Here’s how crypto-linked PACs are spending in the New York and Florida primaries 

Quick Take

  • Crypto-linked super PACs have spent more than $3.6 million to influence elections in Florida and New York ahead of Tuesday’s primaries.
  • Here’s where the money went.

Crypto-linked super political action committees (PACs) have poured $3.6 million into congressional races in New York and Florida, flexing some political muscle on both sides of the aisle ahead of Tuesday’s primary election.

Political leaders in New York and Florida are among the most outspoken in the nation about digital assets. The mayors of Miami and New York City have taken paychecks in cryptocurrency, for example.

Now, with Washington lawmakers pitching new rules to regulate the digital markets, cryptocurrency executives are boosting candidates for the House of Representatives in both states. Although crypto PACs are hardly the only outside groups spending serious cash to influence the primaries, their chosen candidates could become industry allies if elected this fall.

PACs come in various forms. Super PACs can raise unlimited amounts of money but cannot contribute to campaigns.

Here’s a roundup of where crypto-linked PACs are spending their cash ahead of primary day.

NY-01: Michelle Bond

Two crypto super PACs are wading into a Long Island congressional primary. Crypto Innovation PAC, an outside group funded by GMI PAC, has spent $411,000 to help Association for Digital Asset Markets CEO Michelle Bond in a three-way Republican primary. GMI PAC is funded by crypto industry executives including Bond’s boyfriend, FTX Digital Markets co-CEO Ryan Salame. Meanwhile, Crypto Freedom PAC reported spending $287,000 attacking Bond’s primary opponent, Nick LaLota. The outside group is linked to the Club for Growth, a major conservative group.

NY-03: Josh Lafazan 

Protect Our Future has spent more than a half-million dollars boosting Josh Lafazan’s Democratic primary bid. The PAC is focused on pandemic preparedness, not digital assets, but it is funded by FTX chief Sam Bankman-Fried. The group reported spending $511,000 to boost Lafazan, a member of the Nassau County Legislature.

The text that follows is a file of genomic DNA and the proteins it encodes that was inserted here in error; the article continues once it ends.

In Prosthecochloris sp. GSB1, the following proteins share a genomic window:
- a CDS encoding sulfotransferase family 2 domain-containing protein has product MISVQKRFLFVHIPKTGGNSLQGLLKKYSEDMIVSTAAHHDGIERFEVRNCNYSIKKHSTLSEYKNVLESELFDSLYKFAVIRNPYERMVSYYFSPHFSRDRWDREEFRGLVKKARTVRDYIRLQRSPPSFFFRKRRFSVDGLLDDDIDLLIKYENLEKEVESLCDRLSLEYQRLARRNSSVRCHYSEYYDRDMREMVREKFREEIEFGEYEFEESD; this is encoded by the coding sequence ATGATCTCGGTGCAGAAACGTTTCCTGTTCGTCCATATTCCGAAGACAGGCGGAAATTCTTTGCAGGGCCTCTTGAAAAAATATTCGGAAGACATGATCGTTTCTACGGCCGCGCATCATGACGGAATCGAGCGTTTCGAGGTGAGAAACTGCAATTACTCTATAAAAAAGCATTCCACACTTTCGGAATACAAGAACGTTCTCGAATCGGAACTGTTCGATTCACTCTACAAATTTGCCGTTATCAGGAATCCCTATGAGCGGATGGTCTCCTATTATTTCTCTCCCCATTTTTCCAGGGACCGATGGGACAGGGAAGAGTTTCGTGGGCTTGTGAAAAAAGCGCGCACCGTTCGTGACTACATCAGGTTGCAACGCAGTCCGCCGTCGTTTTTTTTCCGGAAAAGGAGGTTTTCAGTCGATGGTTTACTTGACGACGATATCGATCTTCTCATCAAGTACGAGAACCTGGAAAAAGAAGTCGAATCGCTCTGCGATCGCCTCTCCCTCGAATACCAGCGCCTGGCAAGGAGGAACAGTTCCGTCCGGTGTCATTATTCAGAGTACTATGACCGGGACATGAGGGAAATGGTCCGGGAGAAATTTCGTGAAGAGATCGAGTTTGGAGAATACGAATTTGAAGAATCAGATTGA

Protect Our Future is a so-called hybrid PAC. Like a super PAC, it can make unlimited independent expenditures. But can also give limited amounts of money directly to campaigns and political committees. 

Lafazan has a lengthy crypto policy platform. He pledged to “proudly champion” the sweeping crypto bill released by Sens. Kirsten Gillibrand, D-N.Y., and Cynthia Lummis, R-Wyo., in June and has filed legislation to create a “Cryptocurrency Task Force” in the county legislature.

“Cryptocurrency is more prevalent now than before, and I believe that cryptocurrency is a positive force for good in the world not only as a new technology but as a tool for financial freedom,” Lafazan wrote on his campaign website.

NY-04: Laura Gillen

Bankman-Fried’s Protect our Future PAC is also playing in several other Democratic primaries on Tuesday. The group reported spending $251,000 on TV and digital ads boosting Democrat Laura Gillen. Gillen is the former town supervisor of Hempstead. 

NY-22: Francis Conole

Protect Our Future PAC's third major race is in central New York, where Democrat Francis Conole is running in a crowded primary. The PAC has spent $510,000 promoting Conole, according to FEC filings. Conole is one of several candidates on the ballot Tuesday who accept cryptocurrency donations using the platform Engage Raise. 

FL-04: Aaron Bean

Florida Republican Aaron Bean has received a boost from another FTX executive in his primary contest. Salame, the FTX Digital Markets co-CEO, is backing Bean through his American Dream Federal Action PAC. The outside group is focused on broad issues like national security, rather than cryptocurrency. The group reported spending $450,000 on TV and digital ads and direct mail in the district, which includes parts of Jacksonville.

FL-10: Maxwell Alejandro Frost

Bankman-Fried’s Protect Our Future PAC is spending for a pair of Democrats in Florida primaries. The group has spent $963,000 in support of Maxwell Alejandro Frost, a 25-year-old activist running for an Orlando-based House seat. Bankman-Fried’s support has become an issue in the primary. Mysterious texts sent to voters accused Frost of being “fully in bed with conservative crypto-billionaire Sam Bankman-Fried,” the Orlando Sentinel reported. Bankman-Fried’s PAC typically supports Democrats, although Bankman-Fried has made some individual political contributions to Republicans.

FL-23: Jared Moskowitz

Protect Our Future has spent $262,000 to support former state Rep. Jared Moskowitz’s congressional bid. Moskowitz is one of six Democrats seeking a South Florida House seat. The PAC has purchased digital and TV ads.

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